THEREFORE BE IT RESOLVED that the Connecticut State Grange urge the General Assembly to demand putting an end to this barbaric and inhumane practice of performing onychectomy (feline digital amputation), partial or complete phalangectomy (removal of toes), or tendonectomy (removal of tendons) on a cat except when medically necessary. Failure to comply to be punishable by sizable fines, and

BE IT FURTHER RESOLVED that cosmetic or esthetic reasons and convenience do not qualify as medically necessary.

Vernon Grange No. 52



WHEREAS PA 19-24 was passed at the last state legislative session is the biggest loss for farmers with the creation of new manufacturing classification permit for wine, cider and mead, and

WHEREAS Connecticut wineries had worked diligently since the 1970s to modify the State’s restrictive liquor permits and regulations with the goal of expanding and enhancing the state’s wineries, and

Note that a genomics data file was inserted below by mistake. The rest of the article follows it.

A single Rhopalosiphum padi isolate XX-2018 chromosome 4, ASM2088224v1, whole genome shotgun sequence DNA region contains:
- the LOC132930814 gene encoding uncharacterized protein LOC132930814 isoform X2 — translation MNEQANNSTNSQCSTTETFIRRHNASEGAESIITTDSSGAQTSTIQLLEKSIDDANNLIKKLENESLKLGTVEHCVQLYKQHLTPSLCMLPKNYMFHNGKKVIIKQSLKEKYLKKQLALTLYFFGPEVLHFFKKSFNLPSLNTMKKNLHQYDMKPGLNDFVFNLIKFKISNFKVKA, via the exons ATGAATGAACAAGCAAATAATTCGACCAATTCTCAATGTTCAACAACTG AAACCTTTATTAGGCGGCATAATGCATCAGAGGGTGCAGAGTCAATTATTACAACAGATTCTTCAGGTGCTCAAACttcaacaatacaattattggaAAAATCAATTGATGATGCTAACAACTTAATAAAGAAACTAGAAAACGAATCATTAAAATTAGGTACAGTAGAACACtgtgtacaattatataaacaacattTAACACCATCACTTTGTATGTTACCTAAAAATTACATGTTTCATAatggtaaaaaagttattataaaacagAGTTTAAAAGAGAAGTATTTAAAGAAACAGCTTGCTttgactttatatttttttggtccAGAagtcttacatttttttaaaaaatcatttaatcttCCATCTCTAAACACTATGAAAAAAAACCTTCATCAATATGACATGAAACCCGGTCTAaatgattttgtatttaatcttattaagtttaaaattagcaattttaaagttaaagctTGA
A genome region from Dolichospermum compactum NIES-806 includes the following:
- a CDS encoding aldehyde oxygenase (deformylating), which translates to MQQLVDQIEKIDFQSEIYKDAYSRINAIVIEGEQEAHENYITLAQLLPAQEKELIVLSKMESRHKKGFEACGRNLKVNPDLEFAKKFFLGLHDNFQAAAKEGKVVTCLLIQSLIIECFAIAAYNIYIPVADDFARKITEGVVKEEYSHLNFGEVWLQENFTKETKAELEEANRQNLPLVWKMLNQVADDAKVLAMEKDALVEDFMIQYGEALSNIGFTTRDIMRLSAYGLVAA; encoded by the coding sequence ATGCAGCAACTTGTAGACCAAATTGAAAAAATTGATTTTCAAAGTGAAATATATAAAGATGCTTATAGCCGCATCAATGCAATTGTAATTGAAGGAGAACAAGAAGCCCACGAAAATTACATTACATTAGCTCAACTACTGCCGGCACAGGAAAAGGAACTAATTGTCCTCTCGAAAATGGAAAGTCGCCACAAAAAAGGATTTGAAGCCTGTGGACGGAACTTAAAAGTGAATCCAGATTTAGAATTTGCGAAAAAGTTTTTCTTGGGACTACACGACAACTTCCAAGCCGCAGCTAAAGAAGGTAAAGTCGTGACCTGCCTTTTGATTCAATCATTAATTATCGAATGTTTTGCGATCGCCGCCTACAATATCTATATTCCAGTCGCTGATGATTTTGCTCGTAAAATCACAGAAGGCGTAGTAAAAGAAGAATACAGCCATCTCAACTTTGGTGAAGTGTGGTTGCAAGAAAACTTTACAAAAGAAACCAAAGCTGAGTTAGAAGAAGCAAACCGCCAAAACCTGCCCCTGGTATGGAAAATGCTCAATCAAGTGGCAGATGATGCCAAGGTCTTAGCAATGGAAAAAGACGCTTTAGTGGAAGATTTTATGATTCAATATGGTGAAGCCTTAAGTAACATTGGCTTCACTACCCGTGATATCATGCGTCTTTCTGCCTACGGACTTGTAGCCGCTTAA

WHEREAS these successes generated included on-farm direct retail sale to the public, on-farm wine tastings and distribution to retail outlets with the stipulation that a majority of the grapes are grown on the farm, and

WHEREAS the new winery permit does not require a Connecticut winery to grow or use any Connecticut grown fruit, and

WHEREAS removing this locally grown requirement will allow new wineries to open as soon as 2020 and compete with existing Connecticut farm wineries that have already heavily invested in land, vineyards, buildings and equipment, and

WHEREAS this newly created permit grants new wineries will have none of the capital expenses most Connecticut farm wineries carry nor will they have any obligation to purchase Connecticut grapes, and

WHEREAS a new excise tax has been increased for CT wineries, cinderies and all other liquor manufacturers in the state, and